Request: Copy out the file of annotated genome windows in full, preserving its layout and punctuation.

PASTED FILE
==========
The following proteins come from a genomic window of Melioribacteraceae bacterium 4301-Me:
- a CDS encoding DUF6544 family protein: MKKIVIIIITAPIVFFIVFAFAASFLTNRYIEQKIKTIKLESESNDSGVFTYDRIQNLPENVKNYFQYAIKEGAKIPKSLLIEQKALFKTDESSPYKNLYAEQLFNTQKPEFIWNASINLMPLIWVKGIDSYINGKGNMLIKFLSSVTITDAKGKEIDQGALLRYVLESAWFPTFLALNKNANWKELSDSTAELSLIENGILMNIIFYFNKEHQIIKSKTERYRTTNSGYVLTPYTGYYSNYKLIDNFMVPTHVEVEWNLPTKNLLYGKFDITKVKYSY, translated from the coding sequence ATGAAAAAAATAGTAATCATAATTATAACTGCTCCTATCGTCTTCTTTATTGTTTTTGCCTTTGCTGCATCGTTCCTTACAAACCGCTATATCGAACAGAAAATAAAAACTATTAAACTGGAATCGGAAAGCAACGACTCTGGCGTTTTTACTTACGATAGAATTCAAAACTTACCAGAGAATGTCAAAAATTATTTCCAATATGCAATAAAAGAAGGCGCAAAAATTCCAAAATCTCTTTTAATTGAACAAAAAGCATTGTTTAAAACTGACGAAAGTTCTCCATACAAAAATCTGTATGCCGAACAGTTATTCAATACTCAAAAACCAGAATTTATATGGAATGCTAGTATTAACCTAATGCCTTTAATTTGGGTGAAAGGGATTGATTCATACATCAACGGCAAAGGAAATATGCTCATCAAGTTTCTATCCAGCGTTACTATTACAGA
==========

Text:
The following proteins come from a genomic window of Melioribacteraceae bacterium 4301-Me:
- a CDS encoding DUF6544 family protein: MKKIVIIIITAPIVFFIVFAFAASFLTNRYIEQKIKTIKLESESNDSGVFTYDRIQNLPENVKNYFQYAIKEGAKIPKSLLIEQKALFKTDESSPYKNLYAEQLFNTQKPEFIWNASINLMPLIWVKGIDSYINGKGNMLIKFLSSVTITDAKGKEIDQGALLRYVLESAWFPTFLALNKNANWKELSDSTAELSLIENGILMNIIFYFNKEHQIIKSKTERYRTTNSGYVLTPYTGYYSNYKLIDNFMVPTHVEVEWNLPTKNLLYGKFDITKVKYSY, translated from the coding sequence ATGAAAAAAATAGTAATCATAATTATAACTGCTCCTATCGTCTTCTTTATTGTTTTTGCCTTTGCTGCATCGTTCCTTACAAACCGCTATATCGAACAGAAAATAAAAACTATTAAACTGGAATCGGAAAGCAACGACTCTGGCGTTTTTACTTACGATAGAATTCAAAACTTACCAGAGAATGTCAAAAATTATTTCCAATATGCAATAAAAGAAGGCGCAAAAATTCCAAAATCTCTTTTAATTGAACAAAAAGCATTGTTTAAAACTGACGAAAGTTCTCCATACAAAAATCTGTATGCCGAACAGTTATTCAATACTCAAAAACCAGAATTTATATGGAATGCTAGTATTAACCTAATGCCTTTAATTTGGGTGAAAGGGATTGATTCATACATCAACGGCAAAGGAAATATGCTCATCAAGTTTCTATCCAGCGTTACTATTACAGA